Teresa’s Place takes its name from Teresa Bassignani, who immigrated to the United States as a young bride in 1913. She and her husband settled in Amador City, where he worked in the local mines for $2.50 a day. Teresa took her first job cooking – her wages were room and board for the young couple.
In 1920, divorced and disillusioned with her general state of affairs, she returned to her hometown in Italy with her two children. She did not intend to return. But, in the latter part of 1920, her home in Italy was destroyed by an earthquake. She decided that returning to the United States would be the best thing for her young family.
Upon her return to Amador City, she took a job at the Company Hotel, once again preparing meals for the hungry miners. This job lasted only a year. In 1921, with the four hundred dollars she had saved, she moved to the present location and opened Teresa’s Place as a boarding house for the miners.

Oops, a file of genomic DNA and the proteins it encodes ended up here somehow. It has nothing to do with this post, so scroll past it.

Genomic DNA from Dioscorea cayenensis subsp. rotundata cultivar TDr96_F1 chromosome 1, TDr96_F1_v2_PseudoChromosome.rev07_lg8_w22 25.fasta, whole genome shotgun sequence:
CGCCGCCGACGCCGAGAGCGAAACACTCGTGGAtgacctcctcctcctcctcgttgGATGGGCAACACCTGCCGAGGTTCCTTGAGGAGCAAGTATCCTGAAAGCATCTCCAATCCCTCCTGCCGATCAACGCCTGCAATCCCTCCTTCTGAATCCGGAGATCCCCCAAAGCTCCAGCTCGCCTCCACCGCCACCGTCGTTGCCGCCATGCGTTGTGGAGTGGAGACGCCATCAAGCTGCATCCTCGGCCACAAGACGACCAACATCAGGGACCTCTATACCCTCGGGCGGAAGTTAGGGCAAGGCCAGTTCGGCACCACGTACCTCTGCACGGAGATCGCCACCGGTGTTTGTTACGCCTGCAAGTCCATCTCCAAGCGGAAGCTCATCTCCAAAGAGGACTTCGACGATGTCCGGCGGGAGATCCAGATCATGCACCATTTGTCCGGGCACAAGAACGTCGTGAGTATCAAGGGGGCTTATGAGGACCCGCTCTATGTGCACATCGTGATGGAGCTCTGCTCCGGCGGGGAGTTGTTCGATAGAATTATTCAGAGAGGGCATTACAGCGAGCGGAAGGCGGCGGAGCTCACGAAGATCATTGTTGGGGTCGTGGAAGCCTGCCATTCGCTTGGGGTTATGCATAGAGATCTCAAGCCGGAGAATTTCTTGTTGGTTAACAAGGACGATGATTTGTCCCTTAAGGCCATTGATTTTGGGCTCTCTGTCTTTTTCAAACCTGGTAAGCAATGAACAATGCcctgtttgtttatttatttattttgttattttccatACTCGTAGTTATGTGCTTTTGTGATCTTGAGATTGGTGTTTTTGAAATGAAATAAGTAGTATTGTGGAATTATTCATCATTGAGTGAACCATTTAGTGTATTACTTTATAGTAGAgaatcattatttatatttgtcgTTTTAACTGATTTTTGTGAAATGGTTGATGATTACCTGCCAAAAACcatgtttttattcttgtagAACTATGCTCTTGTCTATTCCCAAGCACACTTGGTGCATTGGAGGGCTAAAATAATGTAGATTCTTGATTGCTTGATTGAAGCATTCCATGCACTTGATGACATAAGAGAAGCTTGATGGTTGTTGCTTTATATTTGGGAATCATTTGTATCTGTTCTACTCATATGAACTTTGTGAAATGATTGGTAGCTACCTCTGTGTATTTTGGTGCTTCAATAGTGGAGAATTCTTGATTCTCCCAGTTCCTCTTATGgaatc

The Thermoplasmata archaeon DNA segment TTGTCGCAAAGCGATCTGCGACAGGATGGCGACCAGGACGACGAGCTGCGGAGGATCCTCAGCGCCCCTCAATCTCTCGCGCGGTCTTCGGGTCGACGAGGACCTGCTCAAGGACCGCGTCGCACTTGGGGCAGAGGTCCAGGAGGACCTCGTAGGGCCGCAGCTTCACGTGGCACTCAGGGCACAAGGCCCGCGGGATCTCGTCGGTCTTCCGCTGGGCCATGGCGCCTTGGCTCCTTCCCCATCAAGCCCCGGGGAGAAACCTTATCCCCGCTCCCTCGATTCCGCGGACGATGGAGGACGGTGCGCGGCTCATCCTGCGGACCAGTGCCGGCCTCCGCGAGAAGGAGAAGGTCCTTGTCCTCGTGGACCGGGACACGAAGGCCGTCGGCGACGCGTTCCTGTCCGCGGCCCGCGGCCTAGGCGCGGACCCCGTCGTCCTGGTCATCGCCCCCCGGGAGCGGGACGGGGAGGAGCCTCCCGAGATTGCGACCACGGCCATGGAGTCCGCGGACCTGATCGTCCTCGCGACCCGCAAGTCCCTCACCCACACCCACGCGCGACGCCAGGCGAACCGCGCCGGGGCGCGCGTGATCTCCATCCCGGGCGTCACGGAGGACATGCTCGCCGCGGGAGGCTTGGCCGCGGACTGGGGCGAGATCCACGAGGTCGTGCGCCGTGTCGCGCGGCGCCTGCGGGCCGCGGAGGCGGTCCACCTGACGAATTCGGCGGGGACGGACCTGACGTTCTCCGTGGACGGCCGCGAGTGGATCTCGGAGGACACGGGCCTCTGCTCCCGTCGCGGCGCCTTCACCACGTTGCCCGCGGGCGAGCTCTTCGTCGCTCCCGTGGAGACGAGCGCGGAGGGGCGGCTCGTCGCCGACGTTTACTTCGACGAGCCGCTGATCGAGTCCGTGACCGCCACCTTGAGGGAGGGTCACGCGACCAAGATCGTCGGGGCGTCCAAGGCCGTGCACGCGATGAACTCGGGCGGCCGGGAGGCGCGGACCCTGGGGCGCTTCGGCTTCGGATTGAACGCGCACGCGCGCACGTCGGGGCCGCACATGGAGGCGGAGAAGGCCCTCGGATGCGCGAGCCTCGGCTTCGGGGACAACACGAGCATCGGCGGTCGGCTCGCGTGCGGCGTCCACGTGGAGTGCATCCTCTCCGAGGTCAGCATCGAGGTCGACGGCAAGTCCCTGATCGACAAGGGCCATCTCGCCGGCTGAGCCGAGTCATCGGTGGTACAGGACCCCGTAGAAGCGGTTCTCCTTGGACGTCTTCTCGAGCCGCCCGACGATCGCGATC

Teresa would remarry in 1928 to a man who tended bar for her, Giuseppe Giurlani. Their son Paolo was born that same year. Paolo was an integral part of the restaurant until his passing in 2000.
Long after the mines closed, the familiar “Boarders’ Table still existed at Teresa’s, until 1965. Putting all the food on the table and letting each man serve himself came to be called “family style”. It was the only practical way to serve a lot of hungry men and allow them to eat as much as they wanted, A variation of that family style dining is provided to this day.
Grandma Teresa died on April 26, 1976, but the tradition of serving fine homemade food is carried on by her family. We are now celebrating our 100th year and are looking forward to continuing our family’s tradition for another 100 years.
HOURS OF OPERATION
Friday: 11am-2pm , 4pm-8pm
Full Service Banquet Hall Available